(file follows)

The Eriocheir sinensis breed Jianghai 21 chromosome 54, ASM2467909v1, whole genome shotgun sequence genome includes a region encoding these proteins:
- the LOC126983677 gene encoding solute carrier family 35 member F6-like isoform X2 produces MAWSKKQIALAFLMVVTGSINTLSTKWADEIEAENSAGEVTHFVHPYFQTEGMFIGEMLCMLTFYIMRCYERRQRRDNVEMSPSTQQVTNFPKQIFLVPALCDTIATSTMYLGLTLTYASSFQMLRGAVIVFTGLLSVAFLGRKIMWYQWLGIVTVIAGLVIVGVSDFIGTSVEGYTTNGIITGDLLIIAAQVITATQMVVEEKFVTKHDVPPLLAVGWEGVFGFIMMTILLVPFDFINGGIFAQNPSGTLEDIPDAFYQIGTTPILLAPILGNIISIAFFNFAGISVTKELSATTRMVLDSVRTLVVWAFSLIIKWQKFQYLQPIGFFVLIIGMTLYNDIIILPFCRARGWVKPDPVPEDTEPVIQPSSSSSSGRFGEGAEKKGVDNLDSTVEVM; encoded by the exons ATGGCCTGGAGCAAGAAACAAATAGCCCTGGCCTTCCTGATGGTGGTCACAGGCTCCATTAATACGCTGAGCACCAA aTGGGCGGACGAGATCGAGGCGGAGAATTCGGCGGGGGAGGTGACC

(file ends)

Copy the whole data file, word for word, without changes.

The Eriocheir sinensis breed Jianghai 21 chromosome 54, ASM2467909v1, whole genome shotgun sequence genome includes a region encoding these proteins:
- the LOC126983677 gene encoding solute carrier family 35 member F6-like isoform X2 produces MAWSKKQIALAFLMVVTGSINTLSTKWADEIEAENSAGEVTHFVHPYFQTEGMFIGEMLCMLTFYIMRCYERRQRRDNVEMSPSTQQVTNFPKQIFLVPALCDTIATSTMYLGLTLTYASSFQMLRGAVIVFTGLLSVAFLGRKIMWYQWLGIVTVIAGLVIVGVSDFIGTSVEGYTTNGIITGDLLIIAAQVITATQMVVEEKFVTKHDVPPLLAVGWEGVFGFIMMTILLVPFDFINGGIFAQNPSGTLEDIPDAFYQIGTTPILLAPILGNIISIAFFNFAGISVTKELSATTRMVLDSVRTLVVWAFSLIIKWQKFQYLQPIGFFVLIIGMTLYNDIIILPFCRARGWVKPDPVPEDTEPVIQPSSSSSSGRFGEGAEKKGVDNLDSTVEVM; encoded by the exons ATGGCCTGGAGCAAGAAACAAATAGCCCTGGCCTTCCTGATGGTGGTCACAGGCTCCATTAATACGCTGAGCACCAA aTGGGCGGACGAGATCGAGGCGGAGAATTCGGCGGGGGAGGTGACC